In a remote corner of Oregon, cowboys on one of the country’s largest ranches fight a tough climate to keep their traditions alive and manage a 10,000-head herd.

Thousands of geese rise from the immense,flood-irrigated pasture. A swirling cloud of black,gray and white,their calls mute the keening wind.

Part of the vast Pacific Flyway,the ZX Ranch,Paisley,Oregon,is deluged with migratory birds each spring and fall. Today,in early April, it’s impossible to accurately assess the number of geese,ducks and coots that take flight as we drive one of the ranch causeways. Along irrigation canals and the banks of the Chewaucan River,trees teem with red-winged blackbirds,while sandhill cranes walk on stilt-like legs,probing their long beaks into marsh grass. The Chewaucan Valley is a cacophony of sounding birds and lowing cattle.

Dick Mechum,general manager of the ZX,is my guide to this enormous ranch. In addition to seeing the cattle and horses,which are critical to the work here,he also wants me to experience a small part of the ranch’s abundant bird life.

A remnant of an ancient,enormous lake formed thousands of years ago,the valley draws birds by the millions during peak migration.

“Most of the geese and ducks already have moved on,” Dick explains. “What you see are stragglers and resident birds.”

Raptors,such as bald and golden eagles,and a variety of hawks,prowl the skies looking for prey. We drive by two mature bald eagles sitting on fence posts a half-mile apart. The birds are huge,and they stare at us with complete disdain.

In the late 1800s,the Kern County Land and Cattle Company owned the ZX land. At the time,the Chewaucan River meandered through the valley bottom,regularly overflowing its banks and flooding the land. Pastures now suitable for thousands of cows were,at that time,a vast wetland and bog. Within four years,the Kern men dredged the bog,built irrigation canals and rechanneled the river. Today,the resulting meadows provide abundant cattle feed.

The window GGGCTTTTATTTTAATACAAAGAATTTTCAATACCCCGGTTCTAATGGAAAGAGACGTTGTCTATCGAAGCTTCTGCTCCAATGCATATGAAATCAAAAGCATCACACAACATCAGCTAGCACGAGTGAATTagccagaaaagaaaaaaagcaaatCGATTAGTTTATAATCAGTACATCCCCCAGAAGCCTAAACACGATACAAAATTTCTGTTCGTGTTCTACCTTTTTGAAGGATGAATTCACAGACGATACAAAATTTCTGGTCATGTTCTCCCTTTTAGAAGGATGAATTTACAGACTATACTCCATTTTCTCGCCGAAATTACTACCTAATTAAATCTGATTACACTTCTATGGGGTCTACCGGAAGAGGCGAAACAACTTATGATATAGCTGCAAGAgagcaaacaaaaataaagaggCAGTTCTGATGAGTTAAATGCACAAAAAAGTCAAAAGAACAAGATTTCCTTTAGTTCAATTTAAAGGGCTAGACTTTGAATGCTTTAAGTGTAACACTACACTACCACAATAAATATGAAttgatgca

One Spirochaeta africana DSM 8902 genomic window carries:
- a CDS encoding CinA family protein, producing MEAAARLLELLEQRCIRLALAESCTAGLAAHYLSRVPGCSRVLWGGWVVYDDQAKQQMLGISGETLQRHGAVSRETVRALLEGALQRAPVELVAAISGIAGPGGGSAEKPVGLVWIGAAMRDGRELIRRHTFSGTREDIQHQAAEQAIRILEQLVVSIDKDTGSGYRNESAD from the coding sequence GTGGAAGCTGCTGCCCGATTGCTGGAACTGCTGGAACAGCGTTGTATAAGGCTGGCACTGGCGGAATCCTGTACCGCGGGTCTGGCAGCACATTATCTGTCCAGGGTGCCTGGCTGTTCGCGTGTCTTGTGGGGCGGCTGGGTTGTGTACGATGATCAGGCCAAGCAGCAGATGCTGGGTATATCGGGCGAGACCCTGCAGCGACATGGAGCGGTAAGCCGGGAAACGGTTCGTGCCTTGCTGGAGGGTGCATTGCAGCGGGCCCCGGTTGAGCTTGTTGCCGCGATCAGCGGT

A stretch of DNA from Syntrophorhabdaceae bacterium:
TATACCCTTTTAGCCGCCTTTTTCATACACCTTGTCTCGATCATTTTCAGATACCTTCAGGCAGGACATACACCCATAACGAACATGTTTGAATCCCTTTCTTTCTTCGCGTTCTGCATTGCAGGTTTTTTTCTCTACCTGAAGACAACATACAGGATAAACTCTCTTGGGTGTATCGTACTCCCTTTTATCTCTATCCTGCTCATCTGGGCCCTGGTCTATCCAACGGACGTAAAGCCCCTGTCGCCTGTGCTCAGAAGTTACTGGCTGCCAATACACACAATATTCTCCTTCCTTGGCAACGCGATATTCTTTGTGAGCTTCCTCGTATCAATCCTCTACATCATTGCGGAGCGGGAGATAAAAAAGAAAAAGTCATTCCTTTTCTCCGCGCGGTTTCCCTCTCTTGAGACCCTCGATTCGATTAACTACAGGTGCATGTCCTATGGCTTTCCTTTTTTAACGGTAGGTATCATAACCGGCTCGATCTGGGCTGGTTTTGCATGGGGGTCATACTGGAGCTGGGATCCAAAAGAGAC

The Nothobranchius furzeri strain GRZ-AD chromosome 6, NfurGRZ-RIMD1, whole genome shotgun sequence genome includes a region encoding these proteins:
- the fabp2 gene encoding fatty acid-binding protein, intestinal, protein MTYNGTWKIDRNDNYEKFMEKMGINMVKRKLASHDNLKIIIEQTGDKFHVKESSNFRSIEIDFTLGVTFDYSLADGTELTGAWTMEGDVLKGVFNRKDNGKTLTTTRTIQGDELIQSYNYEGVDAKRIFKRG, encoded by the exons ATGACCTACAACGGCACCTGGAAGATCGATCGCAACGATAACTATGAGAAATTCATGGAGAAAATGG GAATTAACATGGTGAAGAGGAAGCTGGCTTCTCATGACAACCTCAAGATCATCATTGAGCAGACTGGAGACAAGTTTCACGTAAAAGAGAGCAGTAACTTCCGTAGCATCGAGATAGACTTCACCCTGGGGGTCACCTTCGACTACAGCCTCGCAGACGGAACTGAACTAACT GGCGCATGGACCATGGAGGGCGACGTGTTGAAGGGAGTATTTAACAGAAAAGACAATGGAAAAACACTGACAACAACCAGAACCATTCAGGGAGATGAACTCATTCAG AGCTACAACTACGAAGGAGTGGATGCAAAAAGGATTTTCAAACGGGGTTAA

This rich land also attracts several mammalian species. In addition to birds,the ranch is home to mule deer and antelope,as well as cougar,coyotes,badger,bobcat,porcupine and bighorn sheep.

“Cougars key in on deer and leave the cattle alone,” Dick says. “But they do come down into the valley. We had one kill a deer right between the two houses at ranch headquarters this winter.”

Because of its size, the ranch has three buckaroo crews. Wade Cooper,the buckaroo boss,who’s been at the ZX for more than 20 years,supervises the Red House crew. Mark Williams,the cowboss,who’s been at the ranch for 25 years,oversees the group at Coglin Butte. Brian Burroughs,a relative short-timer with five years on the ranch, is in charge of the View Point crew.

‘Most of the time,the three crews operate independently of one another. However,during the intense,month-long spring branding,they might be combined. Tomorrow,the crews will work together to brand and doctor more than 400 calves. The day starts early,and the hands are expected to be on time,ready to work. Mark sees to that.

“Mark’s the handiest guy I’ve ever been around when it comes to setting a schedule and making it happen,” Wade declares. “A lot of ranches don’t know what they’ll be doing tomorrow. Mark knows three to four months in advance what we’ll be doing with the cows and where we’ll be doing it. And he makes sure it happens.”

Read the complete story i the March issue of Western Horseman.

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